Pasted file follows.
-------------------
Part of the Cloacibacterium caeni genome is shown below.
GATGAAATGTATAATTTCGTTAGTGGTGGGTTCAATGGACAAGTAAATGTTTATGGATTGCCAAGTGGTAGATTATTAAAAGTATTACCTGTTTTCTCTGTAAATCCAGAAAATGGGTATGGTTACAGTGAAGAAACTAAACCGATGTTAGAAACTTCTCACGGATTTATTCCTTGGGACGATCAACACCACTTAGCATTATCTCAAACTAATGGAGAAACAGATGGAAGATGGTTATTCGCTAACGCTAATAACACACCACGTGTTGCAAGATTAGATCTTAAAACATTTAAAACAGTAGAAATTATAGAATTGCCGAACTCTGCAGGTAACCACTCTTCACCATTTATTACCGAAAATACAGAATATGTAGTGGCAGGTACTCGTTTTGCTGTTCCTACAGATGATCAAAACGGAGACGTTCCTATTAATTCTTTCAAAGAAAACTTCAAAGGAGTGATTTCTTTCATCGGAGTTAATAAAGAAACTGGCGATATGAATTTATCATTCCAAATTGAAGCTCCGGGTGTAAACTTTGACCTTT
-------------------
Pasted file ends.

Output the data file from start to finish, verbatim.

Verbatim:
Part of the Cloacibacterium caeni genome is shown below.
GATGAAATGTATAATTTCGTTAGTGGTGGGTTCAATGGACAAGTAAATGTTTATGGATTGCCAAGTGGTAGATTATTAAAAGTATTACCTGTTTTCTCTGTAAATCCAGAAAATGGGTATGGTTACAGTGAAGAAACTAAACCGATGTTAGAAACTTCTCACGGATTTATTCCTTGGGACGATCAACACCACTTAGCATTATCTCAAACTAATGGAGAAACAGATGGAAGATGGTTATTCGCTAACGCTAATAACACACCACGTGTTGCAAGATTAGATCTTAAAACATTTAAAACAGTAGAAATTATAGAATTGCCGAACTCTGCAGGTAACCACTCTTCACCATTTATTACCGAAAATACAGAATATGTAGTGGCAGGTACTCGTTTTGCTGTTCCTACAGATGATCAAAACGGAGACGTTCCTATTAATTCTTTCAAAGAAAACTTCAAAGGAGTGATTTCTTTCATCGGAGTTAATAAAGAAACTGGCGATATGAATTTATCATTCCAAATTGAAGCTCCGGGTGTAAACTTTGACCTTT